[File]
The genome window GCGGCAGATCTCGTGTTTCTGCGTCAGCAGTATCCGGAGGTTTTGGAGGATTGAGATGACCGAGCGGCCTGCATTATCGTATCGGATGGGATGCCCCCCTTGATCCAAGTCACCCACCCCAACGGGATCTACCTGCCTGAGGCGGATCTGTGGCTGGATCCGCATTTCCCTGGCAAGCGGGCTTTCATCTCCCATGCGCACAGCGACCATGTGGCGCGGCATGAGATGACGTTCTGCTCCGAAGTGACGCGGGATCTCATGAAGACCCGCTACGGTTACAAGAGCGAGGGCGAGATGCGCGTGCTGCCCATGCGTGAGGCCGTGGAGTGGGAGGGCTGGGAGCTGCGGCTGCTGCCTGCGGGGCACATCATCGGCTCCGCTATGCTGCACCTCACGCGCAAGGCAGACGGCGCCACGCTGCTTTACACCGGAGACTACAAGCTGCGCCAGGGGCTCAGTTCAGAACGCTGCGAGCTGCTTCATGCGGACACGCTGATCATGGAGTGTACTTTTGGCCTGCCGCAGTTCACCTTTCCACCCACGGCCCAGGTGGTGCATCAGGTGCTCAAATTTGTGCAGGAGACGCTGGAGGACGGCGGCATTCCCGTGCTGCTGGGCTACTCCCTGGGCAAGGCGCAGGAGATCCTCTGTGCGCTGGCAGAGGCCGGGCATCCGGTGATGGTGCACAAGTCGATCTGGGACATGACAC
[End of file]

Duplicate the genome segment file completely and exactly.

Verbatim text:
The genome window GCGGCAGATCTCGTGTTTCTGCGTCAGCAGTATCCGGAGGTTTTGGAGGATTGAGATGACCGAGCGGCCTGCATTATCGTATCGGATGGGATGCCCCCCTTGATCCAAGTCACCCACCCCAACGGGATCTACCTGCCTGAGGCGGATCTGTGGCTGGATCCGCATTTCCCTGGCAAGCGGGCTTTCATCTCCCATGCGCACAGCGACCATGTGGCGCGGCATGAGATGACGTTCTGCTCCGAAGTGACGCGGGATCTCATGAAGACCCGCTACGGTTACAAGAGCGAGGGCGAGATGCGCGTGCTGCCCATGCGTGAGGCCGTGGAGTGGGAGGGCTGGGAGCTGCGGCTGCTGCCTGCGGGGCACATCATCGGCTCCGCTATGCTGCACCTCACGCGCAAGGCAGACGGCGCCACGCTGCTTTACACCGGAGACTACAAGCTGCGCCAGGGGCTCAGTTCAGAACGCTGCGAGCTGCTTCATGCGGACACGCTGATCATGGAGTGTACTTTTGGCCTGCCGCAGTTCACCTTTCCACCCACGGCCCAGGTGGTGCATCAGGTGCTCAAATTTGTGCAGGAGACGCTGGAGGACGGCGGCATTCCCGTGCTGCTGGGCTACTCCCTGGGCAAGGCGCAGGAGATCCTCTGTGCGCTGGCAGAGGCCGGGCATCCGGTGATGGTGCACAAGTCGATCTGGGACATGACAC